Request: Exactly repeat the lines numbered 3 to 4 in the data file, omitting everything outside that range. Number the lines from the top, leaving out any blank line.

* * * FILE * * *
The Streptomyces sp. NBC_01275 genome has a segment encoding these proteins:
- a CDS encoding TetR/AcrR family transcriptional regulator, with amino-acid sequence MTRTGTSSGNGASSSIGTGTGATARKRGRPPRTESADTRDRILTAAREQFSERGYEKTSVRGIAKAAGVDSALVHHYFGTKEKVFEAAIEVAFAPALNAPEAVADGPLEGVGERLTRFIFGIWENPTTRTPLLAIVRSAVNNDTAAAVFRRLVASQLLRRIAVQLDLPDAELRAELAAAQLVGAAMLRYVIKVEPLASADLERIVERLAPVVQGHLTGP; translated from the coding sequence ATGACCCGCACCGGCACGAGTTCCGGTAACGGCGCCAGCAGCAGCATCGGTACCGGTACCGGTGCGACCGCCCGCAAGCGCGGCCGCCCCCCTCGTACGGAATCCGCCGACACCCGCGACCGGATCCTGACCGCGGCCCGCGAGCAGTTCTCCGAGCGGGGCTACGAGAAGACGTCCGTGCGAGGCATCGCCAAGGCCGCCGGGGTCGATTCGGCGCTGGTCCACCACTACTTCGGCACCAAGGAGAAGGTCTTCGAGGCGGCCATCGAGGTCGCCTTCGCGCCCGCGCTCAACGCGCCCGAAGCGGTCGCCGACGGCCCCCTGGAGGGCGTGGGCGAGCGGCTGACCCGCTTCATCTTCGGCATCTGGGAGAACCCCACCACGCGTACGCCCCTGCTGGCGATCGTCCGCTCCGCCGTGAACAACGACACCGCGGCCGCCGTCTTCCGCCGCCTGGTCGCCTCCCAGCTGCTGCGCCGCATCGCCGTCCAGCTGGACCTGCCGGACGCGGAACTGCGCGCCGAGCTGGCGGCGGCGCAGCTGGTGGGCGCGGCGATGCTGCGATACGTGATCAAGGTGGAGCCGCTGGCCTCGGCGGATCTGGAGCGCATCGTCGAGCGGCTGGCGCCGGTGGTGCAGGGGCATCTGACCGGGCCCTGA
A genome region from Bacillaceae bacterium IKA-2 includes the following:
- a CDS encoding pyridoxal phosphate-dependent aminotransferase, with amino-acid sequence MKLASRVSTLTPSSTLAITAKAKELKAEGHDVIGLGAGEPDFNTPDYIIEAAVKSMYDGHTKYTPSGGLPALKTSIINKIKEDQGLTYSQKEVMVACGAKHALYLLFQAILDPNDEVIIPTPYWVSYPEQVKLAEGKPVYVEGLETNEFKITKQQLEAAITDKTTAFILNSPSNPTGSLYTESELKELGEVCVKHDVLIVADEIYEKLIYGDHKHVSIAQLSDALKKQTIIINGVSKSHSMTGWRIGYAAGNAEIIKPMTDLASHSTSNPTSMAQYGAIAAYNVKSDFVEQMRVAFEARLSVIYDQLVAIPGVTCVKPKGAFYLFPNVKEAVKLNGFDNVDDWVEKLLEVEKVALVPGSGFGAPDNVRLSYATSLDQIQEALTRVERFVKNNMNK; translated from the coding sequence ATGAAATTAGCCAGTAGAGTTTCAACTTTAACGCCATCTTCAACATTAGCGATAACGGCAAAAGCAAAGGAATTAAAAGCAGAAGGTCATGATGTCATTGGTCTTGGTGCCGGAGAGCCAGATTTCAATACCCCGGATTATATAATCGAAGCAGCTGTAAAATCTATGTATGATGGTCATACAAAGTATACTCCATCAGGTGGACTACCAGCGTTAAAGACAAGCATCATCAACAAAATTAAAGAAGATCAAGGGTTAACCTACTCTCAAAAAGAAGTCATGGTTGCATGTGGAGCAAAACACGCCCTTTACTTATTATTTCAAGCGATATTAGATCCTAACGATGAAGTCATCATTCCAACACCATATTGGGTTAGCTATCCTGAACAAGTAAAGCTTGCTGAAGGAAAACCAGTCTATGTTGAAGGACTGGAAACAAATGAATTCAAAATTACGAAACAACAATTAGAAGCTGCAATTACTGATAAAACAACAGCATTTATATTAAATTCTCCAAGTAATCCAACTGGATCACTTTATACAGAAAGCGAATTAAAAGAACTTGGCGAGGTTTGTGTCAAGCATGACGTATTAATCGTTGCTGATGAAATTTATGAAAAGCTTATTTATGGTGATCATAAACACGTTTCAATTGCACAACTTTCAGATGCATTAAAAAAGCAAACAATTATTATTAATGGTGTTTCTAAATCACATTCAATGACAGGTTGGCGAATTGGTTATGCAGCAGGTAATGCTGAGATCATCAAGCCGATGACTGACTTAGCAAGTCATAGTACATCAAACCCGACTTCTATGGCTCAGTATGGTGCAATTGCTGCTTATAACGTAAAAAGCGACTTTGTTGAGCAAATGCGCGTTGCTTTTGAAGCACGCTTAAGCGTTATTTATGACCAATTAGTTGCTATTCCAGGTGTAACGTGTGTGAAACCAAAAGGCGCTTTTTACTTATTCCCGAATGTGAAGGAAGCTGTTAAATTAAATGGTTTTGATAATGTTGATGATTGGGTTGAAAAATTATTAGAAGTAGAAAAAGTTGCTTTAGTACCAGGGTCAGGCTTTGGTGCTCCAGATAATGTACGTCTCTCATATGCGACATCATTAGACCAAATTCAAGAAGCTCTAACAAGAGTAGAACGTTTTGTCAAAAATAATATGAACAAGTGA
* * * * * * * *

A genome region from Bacillaceae bacterium IKA-2 includes the following:
- a CDS encoding pyridoxal phosphate-dependent aminotransferase, with amino-acid sequence MKLASRVSTLTPSSTLAITAKAKELKAEGHDVIGLGAGEPDFNTPDYIIEAAVKSMYDGHTKYTPSGGLPALKTSIINKIKEDQGLTYSQKEVMVACGAKHALYLLFQAILDPNDEVIIPTPYWVSYPEQVKLAEGKPVYVEGLETNEFKITKQQLEAAITDKTTAFILNSPSNPTGSLYTESELKELGEVCVKHDVLIVADEIYEKLIYGDHKHVSIAQLSDALKKQTIIINGVSKSHSMTGWRIGYAAGNAEIIKPMTDLASHSTSNPTSMAQYGAIAAYNVKSDFVEQMRVAFEARLSVIYDQLVAIPGVTCVKPKGAFYLFPNVKEAVKLNGFDNVDDWVEKLLEVEKVALVPGSGFGAPDNVRLSYATSLDQIQEALTRVERFVKNNMNK; translated from the coding sequence ATGAAATTAGCCAGTAGAGTTTCAACTTTAACGCCATCTTCAACATTAGCGATAACGGCAAAAGCAAAGGAATTAAAAGCAGAAGGTCATGATGTCATTGGTCTTGGTGCCGGAGAGCCAGATTTCAATACCCCGGATTATATAATCGAAGCAGCTGTAAAATCTATGTATGATGGTCATACAAAGTATACTCCATCAGGTGGACTACCAGCGTTAAAGACAAGCATCATCAACAAAATTAAAGAAGATCAAGGGTTAACCTACTCTCAAAAAGAAGTCATGGTTGCATGTGGAGCAAAACACGCCCTTTACTTATTATTTCAAGCGATATTAGATCCTAACGATGAAGTCATCATTCCAACACCATATTGGGTTAGCTATCCTGAACAAGTAAAGCTTGCTGAAGGAAAACCAGTCTATGTTGAAGGACTGGAAACAAATGAATTCAAAATTACGAAACAACAATTAGAAGCTGCAATTACTGATAAAACAACAGCATTTATATTAAATTCTCCAAGTAATCCAACTGGATCACTTTATACAGAAAGCGAATTAAAAGAACTTGGCGAGGTTTGTGTCAAGCATGACGTATTAATCGTTGCTGATGAAATTTATGAAAAGCTTATTTATGGTGATCATAAACACGTTTCAATTGCACAACTTTCAGATGCATTAAAAAAGCAAACAATTATTATTAATGGTGTTTCTAAATCACATTCAATGACAGGTTGGCGAATTGGTTATGCAGCAGGTAATGCTGAGATCATCAAGCCGATGACTGACTTAGCAAGTCATAGTACATCAAACCCGACTTCTATGGCTCAGTATGGTGCAATTGCTGCTTATAACGTAAAAAGCGACTTTGTTGAGCAAATGCGCGTTGCTTTTGAAGCACGCTTAAGCGTTATTTATGACCAATTAGTTGCTATTCCAGGTGTAACGTGTGTGAAACCAAAAGGCGCTTTTTACTTATTCCCGAATGTGAAGGAAGCTGTTAAATTAAATGGTTTTGATAATGTTGATGATTGGGTTGAAAAATTATTAGAAGTAGAAAAAGTTGCTTTAGTACCAGGGTCAGGCTTTGGTGCTCCAGATAATGTACGTCTCTCATATGCGACATCATTAGACCAAATTCAAGAAGCTCTAACAAGAGTAGAACGTTTTGTCAAAAATAATATGAACAAGTGA